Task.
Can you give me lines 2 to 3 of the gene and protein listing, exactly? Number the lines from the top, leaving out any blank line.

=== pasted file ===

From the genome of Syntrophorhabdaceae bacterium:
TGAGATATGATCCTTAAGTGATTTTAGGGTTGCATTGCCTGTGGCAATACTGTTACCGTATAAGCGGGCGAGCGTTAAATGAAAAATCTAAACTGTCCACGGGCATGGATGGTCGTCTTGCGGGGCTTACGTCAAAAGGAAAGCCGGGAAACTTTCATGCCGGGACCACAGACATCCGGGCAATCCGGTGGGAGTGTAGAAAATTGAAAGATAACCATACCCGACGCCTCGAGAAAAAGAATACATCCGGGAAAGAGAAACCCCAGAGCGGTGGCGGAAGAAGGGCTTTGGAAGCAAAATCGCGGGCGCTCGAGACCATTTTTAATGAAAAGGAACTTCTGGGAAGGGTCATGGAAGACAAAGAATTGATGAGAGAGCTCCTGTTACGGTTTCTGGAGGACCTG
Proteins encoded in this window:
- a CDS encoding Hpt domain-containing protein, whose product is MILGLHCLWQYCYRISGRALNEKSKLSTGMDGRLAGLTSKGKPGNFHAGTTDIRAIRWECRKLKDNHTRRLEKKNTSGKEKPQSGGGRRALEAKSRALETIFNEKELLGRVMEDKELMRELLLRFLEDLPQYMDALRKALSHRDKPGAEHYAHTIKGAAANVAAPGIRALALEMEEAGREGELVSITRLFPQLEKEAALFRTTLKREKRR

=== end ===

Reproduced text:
TGAGATATGATCCTTAAGTGATTTTAGGGTTGCATTGCCTGTGGCAATACTGTTACCGTATAAGCGGGCGAGCGTTAAATGAAAAATCTAAACTGTCCACGGGCATGGATGGTCGTCTTGCGGGGCTTACGTCAAAAGGAAAGCCGGGAAACTTTCATGCCGGGACCACAGACATCCGGGCAATCCGGTGGGAGTGTAGAAAATTGAAAGATAACCATACCCGACGCCTCGAGAAAAAGAATACATCCGGGAAAGAGAAACCCCAGAGCGGTGGCGGAAGAAGGGCTTTGGAAGCAAAATCGCGGGCGCTCGAGACCATTTTTAATGAAAAGGAACTTCTGGGAAGGGTCATGGAAGACAAAGAATTGATGAGAGAGCTCCTGTTACGGTTTCTGGAGGACCTG
Proteins encoded in this window: